These adventures were told to me in the old days by Arsène Lupin, as though they had happened to a friend of his, named Prince Rénine. As for me, considering the way in which they were conducted, the actions, the behaviour and the very character of the hero, I find it very difficult not to identify the two friends as one and the same person. Arsène Lupin is gifted with a powerful imagination and is quite capable of attributing to himself adventures which are not his at all and of disowning those which are really his. The reader will judge for himself.
nd the crescent and used it as a lever. The rotten planks gave way. One of them uncovered the lock, which he attacked with a big knife, containing a number of blades and implements. A minute later, the gate opened on a waste of bracken which led up to a long, dilapidated building, with a turret at each corner and a sort of a belvedere, built on a taller tower, in the middle.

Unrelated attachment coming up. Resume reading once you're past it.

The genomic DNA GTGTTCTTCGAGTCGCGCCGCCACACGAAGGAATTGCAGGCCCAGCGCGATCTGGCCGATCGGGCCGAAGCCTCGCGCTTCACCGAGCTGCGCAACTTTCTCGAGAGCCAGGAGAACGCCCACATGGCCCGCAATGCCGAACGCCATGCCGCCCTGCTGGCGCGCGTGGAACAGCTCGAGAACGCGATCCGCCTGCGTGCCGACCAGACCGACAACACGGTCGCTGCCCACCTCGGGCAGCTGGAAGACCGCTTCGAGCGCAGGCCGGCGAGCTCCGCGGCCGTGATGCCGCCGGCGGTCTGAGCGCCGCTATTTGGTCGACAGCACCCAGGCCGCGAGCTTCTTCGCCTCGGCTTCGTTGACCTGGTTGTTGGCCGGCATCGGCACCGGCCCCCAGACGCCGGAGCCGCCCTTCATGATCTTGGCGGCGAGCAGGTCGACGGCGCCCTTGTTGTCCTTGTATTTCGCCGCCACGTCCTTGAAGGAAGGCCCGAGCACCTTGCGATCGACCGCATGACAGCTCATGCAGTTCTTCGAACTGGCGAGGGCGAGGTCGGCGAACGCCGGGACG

The Prince turned to Hortense:
"You are in no hurry," he said. "You will form your decision this evening; and, if M. Rossigny succeeds in persuading you for the second time, I give you my word of honour that I shall not cross your path. Until then, grant me the privilege of your company. We made up our minds yesterday to inspect the château. Let us do so. Will you? It is as good a way as any of passing the time and I have a notion that it will not be uninteresting."
He had a way of talking which compelled obedience. He seemed to be commanding and entreating at the same time. Hortense did not even seek to shake o